Background: Dilated cardiomyopathy is characterized by an increase in ventricular size and impairment of ventricular function. Most cases are believed to be sporadic, and familial dilated cardiomyopathy is usually considered to be a rare and distinct disorder. We studied the proportion of cases of idiopathic dilated cardiomyopathy that were familial in a large sequential series of patients whose first-degree relatives were investigated regardless of whether these relatives had cardiac symptoms.
Methods: We studied relatives of 59 index patients with idiopathic dilated cardiomyopathy of obtaining a family history and performing a physical examination, electrocardiography, and two-dimensional, M-mode, and Doppler echocardiography. A total of 315 relatives were examined.
Results: Eighteen relatives from 12 families were shown to have dilated cardiomyopathy. Thus, 12 of the 59 index patients (20.3 percent) had familial disease. There was no difference in age, sex, severity of disease, exposure to selected environmental factors, or electrocardiographic or echocardiographic features between the index patients with familial disease and those with nonfamilial disease. A noteworthy finding was that 22 of 240 healthy relatives (9.2 percent) with normal ejection fractions had increased left ventricular diameters during systole or diastole (or both), as compared with 2 of 112 healthy control subjects (1.8 percent) who were studied separately.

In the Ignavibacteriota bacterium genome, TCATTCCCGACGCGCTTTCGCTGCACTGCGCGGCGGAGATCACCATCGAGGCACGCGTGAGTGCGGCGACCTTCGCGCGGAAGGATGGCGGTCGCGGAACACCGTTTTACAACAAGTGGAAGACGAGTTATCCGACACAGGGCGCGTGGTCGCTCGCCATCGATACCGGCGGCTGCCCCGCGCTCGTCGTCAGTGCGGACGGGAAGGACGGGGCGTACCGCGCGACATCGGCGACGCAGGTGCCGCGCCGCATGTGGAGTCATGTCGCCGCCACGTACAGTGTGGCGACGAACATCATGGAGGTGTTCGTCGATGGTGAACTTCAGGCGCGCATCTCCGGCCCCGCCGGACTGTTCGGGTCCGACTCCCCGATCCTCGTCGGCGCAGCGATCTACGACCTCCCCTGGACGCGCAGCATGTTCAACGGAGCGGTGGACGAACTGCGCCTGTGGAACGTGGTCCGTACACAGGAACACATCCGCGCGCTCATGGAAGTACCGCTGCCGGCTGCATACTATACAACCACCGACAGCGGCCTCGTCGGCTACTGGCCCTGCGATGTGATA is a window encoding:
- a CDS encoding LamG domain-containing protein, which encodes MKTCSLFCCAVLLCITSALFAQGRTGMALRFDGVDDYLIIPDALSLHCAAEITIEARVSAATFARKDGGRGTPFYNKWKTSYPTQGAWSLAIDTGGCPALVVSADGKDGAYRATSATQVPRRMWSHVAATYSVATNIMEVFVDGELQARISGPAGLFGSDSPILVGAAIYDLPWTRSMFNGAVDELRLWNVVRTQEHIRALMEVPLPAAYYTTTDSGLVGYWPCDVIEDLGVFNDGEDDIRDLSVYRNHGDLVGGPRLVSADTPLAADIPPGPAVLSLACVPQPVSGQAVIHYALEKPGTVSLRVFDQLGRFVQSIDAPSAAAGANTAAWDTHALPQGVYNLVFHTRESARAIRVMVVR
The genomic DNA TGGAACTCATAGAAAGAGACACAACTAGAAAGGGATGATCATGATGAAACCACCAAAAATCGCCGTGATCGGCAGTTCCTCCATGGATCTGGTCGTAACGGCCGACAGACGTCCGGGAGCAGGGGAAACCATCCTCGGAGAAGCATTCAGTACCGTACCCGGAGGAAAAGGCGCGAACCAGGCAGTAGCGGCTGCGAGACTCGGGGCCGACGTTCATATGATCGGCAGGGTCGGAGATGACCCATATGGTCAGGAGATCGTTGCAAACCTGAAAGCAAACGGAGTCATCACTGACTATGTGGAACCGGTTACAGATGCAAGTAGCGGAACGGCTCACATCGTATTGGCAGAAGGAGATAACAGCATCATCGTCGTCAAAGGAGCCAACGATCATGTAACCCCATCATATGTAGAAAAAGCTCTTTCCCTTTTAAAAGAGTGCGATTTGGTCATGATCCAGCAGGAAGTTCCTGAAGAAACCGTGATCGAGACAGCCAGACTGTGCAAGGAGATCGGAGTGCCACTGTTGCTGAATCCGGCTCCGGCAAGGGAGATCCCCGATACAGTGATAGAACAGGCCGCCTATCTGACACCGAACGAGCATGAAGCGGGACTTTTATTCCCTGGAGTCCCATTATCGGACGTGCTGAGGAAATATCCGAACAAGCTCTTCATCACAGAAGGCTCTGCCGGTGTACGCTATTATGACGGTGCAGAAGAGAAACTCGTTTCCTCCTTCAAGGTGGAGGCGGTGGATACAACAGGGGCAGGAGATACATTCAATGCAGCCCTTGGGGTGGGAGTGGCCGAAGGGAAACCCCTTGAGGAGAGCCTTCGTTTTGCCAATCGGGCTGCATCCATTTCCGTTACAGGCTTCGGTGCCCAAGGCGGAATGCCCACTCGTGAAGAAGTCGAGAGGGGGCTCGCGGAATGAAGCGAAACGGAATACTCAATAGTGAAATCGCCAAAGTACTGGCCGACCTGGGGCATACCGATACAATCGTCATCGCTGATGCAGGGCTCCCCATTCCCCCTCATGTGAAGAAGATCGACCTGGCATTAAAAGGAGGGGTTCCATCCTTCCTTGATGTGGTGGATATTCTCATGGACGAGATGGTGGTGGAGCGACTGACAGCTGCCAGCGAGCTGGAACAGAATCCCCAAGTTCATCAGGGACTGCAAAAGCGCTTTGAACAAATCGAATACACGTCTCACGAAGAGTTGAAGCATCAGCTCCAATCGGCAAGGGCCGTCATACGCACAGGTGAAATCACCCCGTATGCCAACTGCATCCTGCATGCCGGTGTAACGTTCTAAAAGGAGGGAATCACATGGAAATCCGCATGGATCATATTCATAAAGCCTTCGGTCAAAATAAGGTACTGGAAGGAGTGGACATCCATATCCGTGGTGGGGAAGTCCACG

Conclusions: Dilated cardiomyopathy was found to be familial in at least one in five of the patients in this study, a considerably higher percentage than in previous reports. This finding has important implications for family screening and provides direction for further investigation into the causes and natural history of dilated cardiomyopathy.